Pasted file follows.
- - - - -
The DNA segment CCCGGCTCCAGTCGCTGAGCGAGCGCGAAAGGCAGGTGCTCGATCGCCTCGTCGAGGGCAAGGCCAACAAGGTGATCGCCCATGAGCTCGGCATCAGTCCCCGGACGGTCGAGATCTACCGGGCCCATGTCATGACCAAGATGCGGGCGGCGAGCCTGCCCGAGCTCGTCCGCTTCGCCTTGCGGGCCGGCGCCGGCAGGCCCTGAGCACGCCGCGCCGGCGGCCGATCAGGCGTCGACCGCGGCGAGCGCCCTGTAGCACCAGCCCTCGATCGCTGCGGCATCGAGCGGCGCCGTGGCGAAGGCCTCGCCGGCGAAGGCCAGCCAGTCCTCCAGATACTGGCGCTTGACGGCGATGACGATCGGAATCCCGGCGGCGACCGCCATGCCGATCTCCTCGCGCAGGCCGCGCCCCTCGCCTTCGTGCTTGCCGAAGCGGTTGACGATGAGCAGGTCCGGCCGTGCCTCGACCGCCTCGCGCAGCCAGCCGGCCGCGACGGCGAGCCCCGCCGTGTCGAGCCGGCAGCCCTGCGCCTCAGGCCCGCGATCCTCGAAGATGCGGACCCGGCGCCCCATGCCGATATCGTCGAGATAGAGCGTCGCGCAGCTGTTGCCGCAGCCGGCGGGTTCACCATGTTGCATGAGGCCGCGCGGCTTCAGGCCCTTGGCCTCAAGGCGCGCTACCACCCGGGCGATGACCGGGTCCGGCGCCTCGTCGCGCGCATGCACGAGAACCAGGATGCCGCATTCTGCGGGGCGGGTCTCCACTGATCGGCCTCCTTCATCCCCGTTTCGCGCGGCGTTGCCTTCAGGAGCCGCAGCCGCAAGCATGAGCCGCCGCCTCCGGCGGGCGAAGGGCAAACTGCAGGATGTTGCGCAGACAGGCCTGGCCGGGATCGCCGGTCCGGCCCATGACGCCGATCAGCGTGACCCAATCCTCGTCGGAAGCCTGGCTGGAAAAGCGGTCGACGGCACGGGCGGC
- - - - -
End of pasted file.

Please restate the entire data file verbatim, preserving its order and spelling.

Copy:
The DNA segment CCCGGCTCCAGTCGCTGAGCGAGCGCGAAAGGCAGGTGCTCGATCGCCTCGTCGAGGGCAAGGCCAACAAGGTGATCGCCCATGAGCTCGGCATCAGTCCCCGGACGGTCGAGATCTACCGGGCCCATGTCATGACCAAGATGCGGGCGGCGAGCCTGCCCGAGCTCGTCCGCTTCGCCTTGCGGGCCGGCGCCGGCAGGCCCTGAGCACGCCGCGCCGGCGGCCGATCAGGCGTCGACCGCGGCGAGCGCCCTGTAGCACCAGCCCTCGATCGCTGCGGCATCGAGCGGCGCCGTGGCGAAGGCCTCGCCGGCGAAGGCCAGCCAGTCCTCCAGATACTGGCGCTTGACGGCGATGACGATCGGAATCCCGGCGGCGACCGCCATGCCGATCTCCTCGCGCAGGCCGCGCCCCTCGCCTTCGTGCTTGCCGAAGCGGTTGACGATGAGCAGGTCCGGCCGTGCCTCGACCGCCTCGCGCAGCCAGCCGGCCGCGACGGCGAGCCCCGCCGTGTCGAGCCGGCAGCCCTGCGCCTCAGGCCCGCGATCCTCGAAGATGCGGACCCGGCGCCCCATGCCGATATCGTCGAGATAGAGCGTCGCGCAGCTGTTGCCGCAGCCGGCGGGTTCACCATGTTGCATGAGGCCGCGCGGCTTCAGGCCCTTGGCCTCAAGGCGCGCTACCACCCGGGCGATGACCGGGTCCGGCGCCTCGTCGCGCGCATGCACGAGAACCAGGATGCCGCATTCTGCGGGGCGGGTCTCCACTGATCGGCCTCCTTCATCCCCGTTTCGCGCGGCGTTGCCTTCAGGAGCCGCAGCCGCAAGCATGAGCCGCCGCCTCCGGCGGGCGAAGGGCAAACTGCAGGATGTTGCGCAGACAGGCCTGGCCGGGATCGCCGGTCCGGCCCATGACGCCGATCAGCGTGACCCAATCCTCGTCGGAAGCCTGGCTGGAAAAGCGGTCGACGGCACGGGCGGC